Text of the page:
To give your home a competitive edge when it's time to sell, make sure it is in good physical condition.
This not only makes your home more attractive and desirable, it also simplifies the negotiation process when the time comes for the Buyer's pre-purchase inspection.
Over the years, The American Society of Home Inspectors (ASHI), has identified a list of common problems that typically appear on buyers' home inspection reports. Early correction of these problems can increase a home's appeal and its selling price. It also sets the stage for a favorable home inspection report for the buyer, and thereby helps to expedite the sale.
The following checklist can help you achieve these marketing goals.
After size, style, and location, a home buyer's primary concern is the condition of the home's basic structure and major mechanical systems. Most buyers do not want to invest a great deal of money correcting problems in such critical areas.
A pre-listing home inspection of the visible and accessible home components can reveal most of these problems, and include recommended repairs, if needed, on the following major items:
- roof structure and covering
- foundation, basement, and/or crawl space
- central heating and air conditioning systems
- electrical system
- plumbing system
A number of maintenance improvements are relatively easy and inexpensive to make, yet they can substantially improve a home's appearance, efficiency, and comfort.
- clean gutters of debris and leaves; repair or replace cracked or broken gutters, downspouts, and extensions to ensure proper drainage;
- replace bathroom caulk or grouting where necessary to prevent seepage and improve appearance;
- have the heating and air conditioning systems professionally serviced;
- have chimneys professionally cleaned, and install chimney hoods or caps as needed.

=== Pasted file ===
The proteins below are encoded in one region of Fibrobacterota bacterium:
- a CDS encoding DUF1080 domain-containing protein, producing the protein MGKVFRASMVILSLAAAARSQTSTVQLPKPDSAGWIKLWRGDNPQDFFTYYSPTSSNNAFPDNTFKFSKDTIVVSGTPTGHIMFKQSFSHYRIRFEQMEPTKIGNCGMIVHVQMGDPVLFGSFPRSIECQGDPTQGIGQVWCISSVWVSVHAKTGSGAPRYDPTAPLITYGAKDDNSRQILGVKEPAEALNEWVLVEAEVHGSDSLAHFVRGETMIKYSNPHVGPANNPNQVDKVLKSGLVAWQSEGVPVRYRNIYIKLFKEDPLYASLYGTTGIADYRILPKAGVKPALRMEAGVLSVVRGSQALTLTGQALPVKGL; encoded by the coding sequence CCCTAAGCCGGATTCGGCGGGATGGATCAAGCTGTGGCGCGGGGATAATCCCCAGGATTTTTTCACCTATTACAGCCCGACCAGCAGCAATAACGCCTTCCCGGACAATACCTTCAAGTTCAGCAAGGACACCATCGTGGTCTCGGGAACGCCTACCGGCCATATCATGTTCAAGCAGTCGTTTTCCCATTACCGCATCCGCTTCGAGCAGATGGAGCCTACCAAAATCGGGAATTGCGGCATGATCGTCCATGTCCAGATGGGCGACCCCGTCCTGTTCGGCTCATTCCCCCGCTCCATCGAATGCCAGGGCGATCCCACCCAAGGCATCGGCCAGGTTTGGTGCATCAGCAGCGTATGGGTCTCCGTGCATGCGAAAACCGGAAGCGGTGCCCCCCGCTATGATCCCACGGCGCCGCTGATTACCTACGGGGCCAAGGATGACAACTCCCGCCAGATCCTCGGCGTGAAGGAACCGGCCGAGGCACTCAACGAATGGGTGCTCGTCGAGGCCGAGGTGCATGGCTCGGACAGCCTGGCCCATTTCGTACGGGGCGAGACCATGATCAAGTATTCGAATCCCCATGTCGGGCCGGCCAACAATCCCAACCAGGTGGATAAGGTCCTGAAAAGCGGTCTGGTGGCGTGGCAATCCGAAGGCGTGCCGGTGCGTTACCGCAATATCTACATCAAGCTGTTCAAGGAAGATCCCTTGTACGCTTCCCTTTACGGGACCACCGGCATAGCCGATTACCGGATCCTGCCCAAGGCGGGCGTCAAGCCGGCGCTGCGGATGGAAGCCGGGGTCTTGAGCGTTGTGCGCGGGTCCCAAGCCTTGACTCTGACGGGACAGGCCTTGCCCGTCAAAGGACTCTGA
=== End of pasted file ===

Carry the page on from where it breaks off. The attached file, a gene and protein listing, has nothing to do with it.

Fixing even minor items can go a long way toward improving that important first impression of your home. Here are some typical improvements which might be suggested by the home inspector's findings:
- repair leaky faucets;
- tighten loose doorknobs;
- replace damaged screens;
- secure loose railings;
- patch holes or cracks in walls and ceilings, then repaint;
- repair peeling wallpaper.
Home inspectors also pay attention to items relating to protecting the home and its occupants from danger. They can alert you to important safety precautions which home buyers will appreciate, such as:
- installing smoke detectors on each level;
- installing Ground Fault Circuit Interrupters (GFCI's) in "wet" areas, such as kitchen counter tops, bathrooms, and exterior outlets;
- keeping flammable products away from heaters, water heaters, and fireplaces.
An attractive, clean, and neat home will appeal to a buyer's emotions. In addition to making repairs such as those listed above, remember to
- keep the lawn mowed and the house neat;
- clean the exterior walls and trim; repaint if necessary;
- open windows shades and curtains to create a bright, inviting atmosphere; - keep the kitchen and bathrooms clean, since buyers scrutinize these areas.
It's a good idea to assemble in advance various house records that can be used to answer questions from buyers and home inspectors. Specifically, you should have on hand:
- appliance receipts, service records, and warranties;
- information on the age of major components, such as the heater, air conditioner and roof;
- major component warranties (e.g. carpeting, siding, roof shingles);
- heating, water, and electric bills from the previous year.
In addition, keep areas clear to give buyers and home inspectors access to the garage, heating system, and electricalequipment.
Lonnie Snyder
Keller Williams Realty Southeast Sound
Phone: 206-406-2710
E-Mail :
Lonnie Snyder is a full time real estate agent and REALTOR® with Keller Williams Realty specializing in Residential Real Estate for buyers and sellers in Washington’s Kent, Renton, Newcastle and South Bellevue.

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